What is interesting is that Stephen, Philip, and the rest of these seven men had to meet certain qualifications in order to be chosen, among which was that they already be “full of the Spirit” (6:3).  Does that phrase mean that they already had the ability to perform miracles through the power of the Holy Spirit?  Not necessarily, because as stated earlier we read of no one other than the apostles performing miracles until after they laid their hands on these seven men in Acts 6:6.  However, when we remember that all who obeyed the gospel through penitent baptism for forgiveness of sins were promised “the gift of the Holy Spirit” (Acts 2:38-39), we see that the qualification “full of the Spirit” refers to the promise given to all Christians when they are converted rather than the ability to perform miracles through the laying on of the apostles’ hands.

To summarize before moving on, we see that Scripture brings out a difference between “the gift of the Holy Spirit” and “spiritual gifts.”  The former was promised by Peter to all who answer God’s call through the gospel by  choosing to repent and be baptized for the forgiveness of sins (Acts 2:38-39; cf. 2 Thess. 2:14).  The latter were miraculous in nature (1 Cor. 12:1-11), were not given to all Christians (1 Cor. 12:29-30; 14:16, 23), and were only imparted to certain Christians through the laying on of an apostle’s hands, as exemplified by Paul (Acts 19:5-6; Rom. 1:11; 2 Tim. 1:6) and when the apostles laid their hands on Stephen and Philip (Acts 6:1-6).  In order to be chosen, Stephen and Philip had to have already been “filled with the Spirit” (Acts 6:3).  Yet, they did not perform miracles until after the apostles had laid their hands on them (Acts 6:6, 8; 8:6-7).  Therefore, they had received “the gift of the Holy Spirit” at their conversion (Acts 2:38-39), but received miraculous spiritual gifts when the apostles laid their hands on them.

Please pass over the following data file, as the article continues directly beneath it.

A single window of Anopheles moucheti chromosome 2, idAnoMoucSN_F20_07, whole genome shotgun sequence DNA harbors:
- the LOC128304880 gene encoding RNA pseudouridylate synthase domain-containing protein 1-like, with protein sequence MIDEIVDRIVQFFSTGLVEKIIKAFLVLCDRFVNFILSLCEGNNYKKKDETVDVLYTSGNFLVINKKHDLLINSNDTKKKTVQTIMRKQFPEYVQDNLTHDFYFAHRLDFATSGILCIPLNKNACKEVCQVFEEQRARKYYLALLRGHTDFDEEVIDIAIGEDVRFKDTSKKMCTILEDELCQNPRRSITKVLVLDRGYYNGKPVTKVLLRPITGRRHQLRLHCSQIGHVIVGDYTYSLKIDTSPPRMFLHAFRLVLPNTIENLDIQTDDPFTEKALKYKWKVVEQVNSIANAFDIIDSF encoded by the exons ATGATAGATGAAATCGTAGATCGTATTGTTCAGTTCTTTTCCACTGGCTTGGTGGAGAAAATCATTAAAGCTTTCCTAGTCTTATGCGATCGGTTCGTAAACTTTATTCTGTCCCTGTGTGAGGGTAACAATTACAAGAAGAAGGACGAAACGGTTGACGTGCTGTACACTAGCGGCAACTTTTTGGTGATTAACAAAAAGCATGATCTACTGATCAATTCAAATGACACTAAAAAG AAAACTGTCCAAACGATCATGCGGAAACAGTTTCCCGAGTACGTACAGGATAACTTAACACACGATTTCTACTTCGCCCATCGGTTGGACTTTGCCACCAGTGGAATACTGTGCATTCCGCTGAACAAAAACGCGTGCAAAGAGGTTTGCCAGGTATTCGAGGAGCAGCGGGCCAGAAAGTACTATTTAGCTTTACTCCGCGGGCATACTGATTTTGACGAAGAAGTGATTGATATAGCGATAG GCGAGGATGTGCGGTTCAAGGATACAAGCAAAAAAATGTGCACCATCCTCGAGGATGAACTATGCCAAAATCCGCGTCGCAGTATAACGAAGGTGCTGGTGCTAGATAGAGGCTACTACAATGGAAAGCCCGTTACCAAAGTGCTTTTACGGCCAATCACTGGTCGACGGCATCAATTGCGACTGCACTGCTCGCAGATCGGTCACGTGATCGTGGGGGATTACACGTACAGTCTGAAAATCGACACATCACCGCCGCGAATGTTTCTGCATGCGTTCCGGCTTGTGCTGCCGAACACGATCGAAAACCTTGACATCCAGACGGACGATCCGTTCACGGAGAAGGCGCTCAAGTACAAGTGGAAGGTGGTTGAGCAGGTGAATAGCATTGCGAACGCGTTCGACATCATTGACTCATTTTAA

Scripture then records an episode in the life of Philip (Acts 8:5-18) which shows not only how miraculous spiritual gifts were given to Christians, but also how they were temporary in nature.  Philip traveled to Samaria, where he preached Christ and performed miracles (8:5-7).  Many in Samaria believed his preaching and were baptized, including a magician named Simon (8:9-13).  It is noteworthy that Simon, “after being baptized…continued on with Philip…and OBSERVED signs and great miracles taking place…” (8:13).  Simon, after his baptism, didn’t perform any miracles himself, nor did he request that Philip give him the ability to do miracles.  With this in mind, notice that Luke then records that the apostles Peter and John traveled to Samaria for the specific purpose that the Samaritans “might receive the gift of the Holy Spirit.  For he had not yet fallen upon any of them; they had simply been baptized in the name of the Lord Jesus” (8:14-16).  Once Peter and John arrived, “they began laying their hands on them, and they were receiving the Holy Spirit” (8:17).  Scripture then records how “Simon saw that the Spirit was bestowed through the laying on of the apostles’ hands” (8:18), and offered them money for the ability to do the same.